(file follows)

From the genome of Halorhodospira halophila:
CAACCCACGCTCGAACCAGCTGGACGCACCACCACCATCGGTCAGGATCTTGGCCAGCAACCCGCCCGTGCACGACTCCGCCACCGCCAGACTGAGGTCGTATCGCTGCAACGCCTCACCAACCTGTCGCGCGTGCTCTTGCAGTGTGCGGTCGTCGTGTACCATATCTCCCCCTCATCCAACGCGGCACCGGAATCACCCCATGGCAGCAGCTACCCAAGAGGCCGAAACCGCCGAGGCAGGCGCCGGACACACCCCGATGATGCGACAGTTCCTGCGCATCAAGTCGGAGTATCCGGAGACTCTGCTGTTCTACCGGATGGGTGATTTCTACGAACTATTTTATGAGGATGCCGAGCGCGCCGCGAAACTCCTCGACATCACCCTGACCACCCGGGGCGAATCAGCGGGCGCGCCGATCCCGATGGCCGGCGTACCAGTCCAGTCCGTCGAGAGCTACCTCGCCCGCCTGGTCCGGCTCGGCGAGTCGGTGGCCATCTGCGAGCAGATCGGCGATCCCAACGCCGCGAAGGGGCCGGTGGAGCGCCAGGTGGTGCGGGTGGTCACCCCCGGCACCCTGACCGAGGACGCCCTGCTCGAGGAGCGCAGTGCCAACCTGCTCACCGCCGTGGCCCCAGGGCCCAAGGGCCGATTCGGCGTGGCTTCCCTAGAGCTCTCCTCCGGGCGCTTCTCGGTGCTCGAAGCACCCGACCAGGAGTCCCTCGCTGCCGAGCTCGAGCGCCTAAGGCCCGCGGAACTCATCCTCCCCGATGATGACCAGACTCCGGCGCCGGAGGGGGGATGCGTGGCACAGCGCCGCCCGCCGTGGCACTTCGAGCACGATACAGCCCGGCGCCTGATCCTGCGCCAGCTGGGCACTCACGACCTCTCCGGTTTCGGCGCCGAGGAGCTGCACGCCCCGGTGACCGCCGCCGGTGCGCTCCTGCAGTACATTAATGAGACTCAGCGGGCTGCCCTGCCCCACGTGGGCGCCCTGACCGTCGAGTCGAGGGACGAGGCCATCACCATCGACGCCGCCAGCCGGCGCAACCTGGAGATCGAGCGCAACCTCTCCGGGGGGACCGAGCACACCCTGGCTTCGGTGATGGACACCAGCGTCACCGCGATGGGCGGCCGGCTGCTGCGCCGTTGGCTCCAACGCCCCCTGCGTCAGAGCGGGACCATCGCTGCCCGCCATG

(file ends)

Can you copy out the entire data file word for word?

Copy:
From the genome of Halorhodospira halophila:
CAACCCACGCTCGAACCAGCTGGACGCACCACCACCATCGGTCAGGATCTTGGCCAGCAACCCGCCCGTGCACGACTCCGCCACCGCCAGACTGAGGTCGTATCGCTGCAACGCCTCACCAACCTGTCGCGCGTGCTCTTGCAGTGTGCGGTCGTCGTGTACCATATCTCCCCCTCATCCAACGCGGCACCGGAATCACCCCATGGCAGCAGCTACCCAAGAGGCCGAAACCGCCGAGGCAGGCGCCGGACACACCCCGATGATGCGACAGTTCCTGCGCATCAAGTCGGAGTATCCGGAGACTCTGCTGTTCTACCGGATGGGTGATTTCTACGAACTATTTTATGAGGATGCCGAGCGCGCCGCGAAACTCCTCGACATCACCCTGACCACCCGGGGCGAATCAGCGGGCGCGCCGATCCCGATGGCCGGCGTACCAGTCCAGTCCGTCGAGAGCTACCTCGCCCGCCTGGTCCGGCTCGGCGAGTCGGTGGCCATCTGCGAGCAGATCGGCGATCCCAACGCCGCGAAGGGGCCGGTGGAGCGCCAGGTGGTGCGGGTGGTCACCCCCGGCACCCTGACCGAGGACGCCCTGCTCGAGGAGCGCAGTGCCAACCTGCTCACCGCCGTGGCCCCAGGGCCCAAGGGCCGATTCGGCGTGGCTTCCCTAGAGCTCTCCTCCGGGCGCTTCTCGGTGCTCGAAGCACCCGACCAGGAGTCCCTCGCTGCCGAGCTCGAGCGCCTAAGGCCCGCGGAACTCATCCTCCCCGATGATGACCAGACTCCGGCGCCGGAGGGGGGATGCGTGGCACAGCGCCGCCCGCCGTGGCACTTCGAGCACGATACAGCCCGGCGCCTGATCCTGCGCCAGCTGGGCACTCACGACCTCTCCGGTTTCGGCGCCGAGGAGCTGCACGCCCCGGTGACCGCCGCCGGTGCGCTCCTGCAGTACATTAATGAGACTCAGCGGGCTGCCCTGCCCCACGTGGGCGCCCTGACCGTCGAGTCGAGGGACGAGGCCATCACCATCGACGCCGCCAGCCGGCGCAACCTGGAGATCGAGCGCAACCTCTCCGGGGGGACCGAGCACACCCTGGCTTCGGTGATGGACACCAGCGTCACCGCGATGGGCGGCCGGCTGCTGCGCCGTTGGCTCCAACGCCCCCTGCGTCAGAGCGGGACCATCGCTGCCCGCCATG